However, at the sight of the three men pinning down her mother and ripping away her pink silk shirt, Xiao Yan's vision blurred. The tiny scrap that had been her mother's mandarin collar floated gently past Shigeta's still form.
She slowly lifted her eyes.
[I can no longer call her 'Mother', but,] she met his steady gaze with a glare of her own, [neither will I let you disgrace her so! So stop it or I'll . . . I'll be forced to kill you.] Xiao Yan clenched her hands when she realized the fine tremors in her body were communicating themselves along her blade. She blinked new tears away and whispered, [Please. . . . Just. Stop. . . .]
Shigeta's expression did not change. His dark eyes remained focused on her own chocolate orbs. For an eternity, it seemed, she and Shigeta stared at each other.
She was broken out of the spell when her mother's muffled cry of pain echoed to her ears and she renewed her struggle to break free of her captors.
Xiao Yan took one step forward when one of the men shoved her mother's head against the hardwood floor hard enough to elicit a pained moan. Then she realized her mistake as Shigeta suddenly pushed off from his seemingly casual position. She leapt back and brought her sword up defensively, but the older man simply knocked it away with his own, sheathed blade. Fluidly he spun his sword about. And rammed the hilt into her stomach.
Xiao Yan choked. She felt her feet lift off the ground as her body doubled over. Her mouth opened as if to scream, but nothing came out. The soft cloth of Shigeta's robe-like top brushed against her cheek. It should not be so soft, she thought.
A bright flash beyond Shigeta caught her eye and she looked at the twirling ancestral blade of her mother. It spun about, dropping with infinite slowness as if to prolong its own demise and as if to tease her with its winking brightness before shattering into a million shards.
But shatter it did not. It clanged hollowly against the wooden floor, ringing loudly in Xiao Yan's ears as blackness crept into the edges of her vision. A bright pink slip of cloth lay on the ground like a limp flower that had been dead for hours.
An arm caught her gently about the waist, but she felt it from far away as if her soul had abandoned its body and now held on with the most tenuous link. That, too, eventually faded and her eyelids fluttered down gently.
"Do not touch this one. . . . Little one. Hurry and grow up. Then come kill me. . . ."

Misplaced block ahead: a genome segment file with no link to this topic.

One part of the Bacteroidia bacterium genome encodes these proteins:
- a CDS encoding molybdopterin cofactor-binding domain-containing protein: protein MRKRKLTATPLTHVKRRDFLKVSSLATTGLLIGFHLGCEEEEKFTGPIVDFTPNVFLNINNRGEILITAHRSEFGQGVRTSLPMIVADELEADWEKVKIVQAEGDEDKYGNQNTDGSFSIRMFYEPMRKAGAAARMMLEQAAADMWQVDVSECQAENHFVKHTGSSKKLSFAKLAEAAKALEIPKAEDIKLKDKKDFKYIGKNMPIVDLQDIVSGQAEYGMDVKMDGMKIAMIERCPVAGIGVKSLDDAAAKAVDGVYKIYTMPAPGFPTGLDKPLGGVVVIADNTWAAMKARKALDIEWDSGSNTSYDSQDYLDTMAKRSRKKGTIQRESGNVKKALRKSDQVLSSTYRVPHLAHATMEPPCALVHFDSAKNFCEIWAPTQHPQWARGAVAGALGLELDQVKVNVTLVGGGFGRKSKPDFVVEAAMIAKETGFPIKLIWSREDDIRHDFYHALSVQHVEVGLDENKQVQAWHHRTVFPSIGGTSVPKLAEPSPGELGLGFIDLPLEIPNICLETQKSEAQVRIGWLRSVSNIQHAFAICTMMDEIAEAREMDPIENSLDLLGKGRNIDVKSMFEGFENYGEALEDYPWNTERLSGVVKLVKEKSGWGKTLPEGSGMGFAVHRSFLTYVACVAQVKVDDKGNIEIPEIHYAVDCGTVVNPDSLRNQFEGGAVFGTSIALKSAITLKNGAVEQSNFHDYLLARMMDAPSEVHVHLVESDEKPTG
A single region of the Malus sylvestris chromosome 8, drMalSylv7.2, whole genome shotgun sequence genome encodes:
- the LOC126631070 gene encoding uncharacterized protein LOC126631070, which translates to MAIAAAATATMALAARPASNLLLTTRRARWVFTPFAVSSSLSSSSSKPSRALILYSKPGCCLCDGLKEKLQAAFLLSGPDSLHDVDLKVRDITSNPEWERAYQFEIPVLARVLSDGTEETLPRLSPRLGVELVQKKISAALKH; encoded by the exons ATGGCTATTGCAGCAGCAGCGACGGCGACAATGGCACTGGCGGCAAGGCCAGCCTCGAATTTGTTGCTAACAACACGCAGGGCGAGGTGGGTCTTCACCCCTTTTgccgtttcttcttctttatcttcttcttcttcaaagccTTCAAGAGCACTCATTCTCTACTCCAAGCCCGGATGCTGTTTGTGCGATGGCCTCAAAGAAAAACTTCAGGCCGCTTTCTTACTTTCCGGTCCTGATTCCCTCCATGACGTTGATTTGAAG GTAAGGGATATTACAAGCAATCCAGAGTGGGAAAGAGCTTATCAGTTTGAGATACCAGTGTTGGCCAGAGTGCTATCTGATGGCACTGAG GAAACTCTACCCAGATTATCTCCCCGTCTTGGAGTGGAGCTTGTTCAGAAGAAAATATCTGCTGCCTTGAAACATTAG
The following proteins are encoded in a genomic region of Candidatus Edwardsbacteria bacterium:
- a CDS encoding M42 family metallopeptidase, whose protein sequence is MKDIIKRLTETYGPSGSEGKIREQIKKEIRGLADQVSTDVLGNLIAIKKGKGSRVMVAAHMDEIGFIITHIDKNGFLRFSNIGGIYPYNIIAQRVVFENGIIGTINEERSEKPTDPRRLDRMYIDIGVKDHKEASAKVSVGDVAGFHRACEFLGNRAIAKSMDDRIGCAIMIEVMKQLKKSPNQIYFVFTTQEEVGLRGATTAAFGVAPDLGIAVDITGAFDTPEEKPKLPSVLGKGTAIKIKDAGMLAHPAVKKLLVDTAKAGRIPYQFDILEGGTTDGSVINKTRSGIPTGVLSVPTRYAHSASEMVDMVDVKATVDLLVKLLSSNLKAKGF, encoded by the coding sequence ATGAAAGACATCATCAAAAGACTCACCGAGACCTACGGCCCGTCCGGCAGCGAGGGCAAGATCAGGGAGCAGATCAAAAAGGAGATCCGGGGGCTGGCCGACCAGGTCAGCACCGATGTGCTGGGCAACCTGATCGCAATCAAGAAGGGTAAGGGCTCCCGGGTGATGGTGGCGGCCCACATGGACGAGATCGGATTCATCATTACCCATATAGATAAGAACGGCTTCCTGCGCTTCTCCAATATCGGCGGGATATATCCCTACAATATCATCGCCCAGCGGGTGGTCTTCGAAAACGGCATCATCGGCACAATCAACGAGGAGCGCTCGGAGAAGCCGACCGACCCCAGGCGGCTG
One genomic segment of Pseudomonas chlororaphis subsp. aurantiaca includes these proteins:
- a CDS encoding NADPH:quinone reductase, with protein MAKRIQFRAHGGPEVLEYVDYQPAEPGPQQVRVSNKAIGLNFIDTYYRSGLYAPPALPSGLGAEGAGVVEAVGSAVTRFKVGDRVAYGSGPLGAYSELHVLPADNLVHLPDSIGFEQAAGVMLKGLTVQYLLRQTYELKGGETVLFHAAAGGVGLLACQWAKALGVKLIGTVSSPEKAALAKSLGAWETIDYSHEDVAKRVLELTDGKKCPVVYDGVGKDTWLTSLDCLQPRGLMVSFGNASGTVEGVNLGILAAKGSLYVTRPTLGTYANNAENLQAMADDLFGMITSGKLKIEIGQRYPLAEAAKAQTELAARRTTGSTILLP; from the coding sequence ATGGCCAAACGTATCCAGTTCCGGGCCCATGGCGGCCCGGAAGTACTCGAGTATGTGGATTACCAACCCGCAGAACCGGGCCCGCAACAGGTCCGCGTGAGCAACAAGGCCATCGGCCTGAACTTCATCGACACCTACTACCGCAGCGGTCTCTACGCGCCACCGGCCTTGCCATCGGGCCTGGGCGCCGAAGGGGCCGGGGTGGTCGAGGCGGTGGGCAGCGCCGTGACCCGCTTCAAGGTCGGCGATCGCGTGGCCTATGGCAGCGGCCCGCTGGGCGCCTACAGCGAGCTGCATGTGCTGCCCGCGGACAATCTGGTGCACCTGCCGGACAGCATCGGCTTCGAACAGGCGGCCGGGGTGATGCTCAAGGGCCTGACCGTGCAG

Then she sighed and knew no more.
(Ten years later)
The past five years had done little to change Seta Soujiro's outward appearance. His wide, almost blue eyes still stared almost childlishly from a leaner, more mature face and the ever-present smile on his lips had not dimmed noticeably. And lately, he wondered if maybe it might be more than a bit reflective of his inner changes. Or lack thereof.
He'd wandered most of Japan, taking an odd job here and there and keeping his promise, to a certain flame-haired Battousai, to search vigilantly for his own truth. Yet, nothing had presented itself to convince him that the special something, which both Himura-san and Shishio-san had possessed was even a possible reality for him. At times he found himself feeling almost . . . bored of it. How easy it would be to just . . . accept their truths. . . .
But . . . no. If he could not finish this journey himself, even Shishio-san would be disappointed.
Which was why he found himself in Kyoto that morning, doing general menial tasks in an inn in exchange for a meal and a place to sleep that night.
He paused on the veranda. A small pile of firewood sat comfortably in the crook of his arms as he glanced beyond a half-open shoji door, to find a young boy curled in one corner, his head touching his knees. He did not move at all and if not for Soujiro's keen eyesight, he would have almost missed the slight rise and fall of the little boy's shoulders. And though, he did not make a single sound, Soujiro knew the boy was crying.
Soujiro opened his mouth, wanting to say something, yet unsure what he would say. Thankfully he was saved the task when another voice spoke up angrily.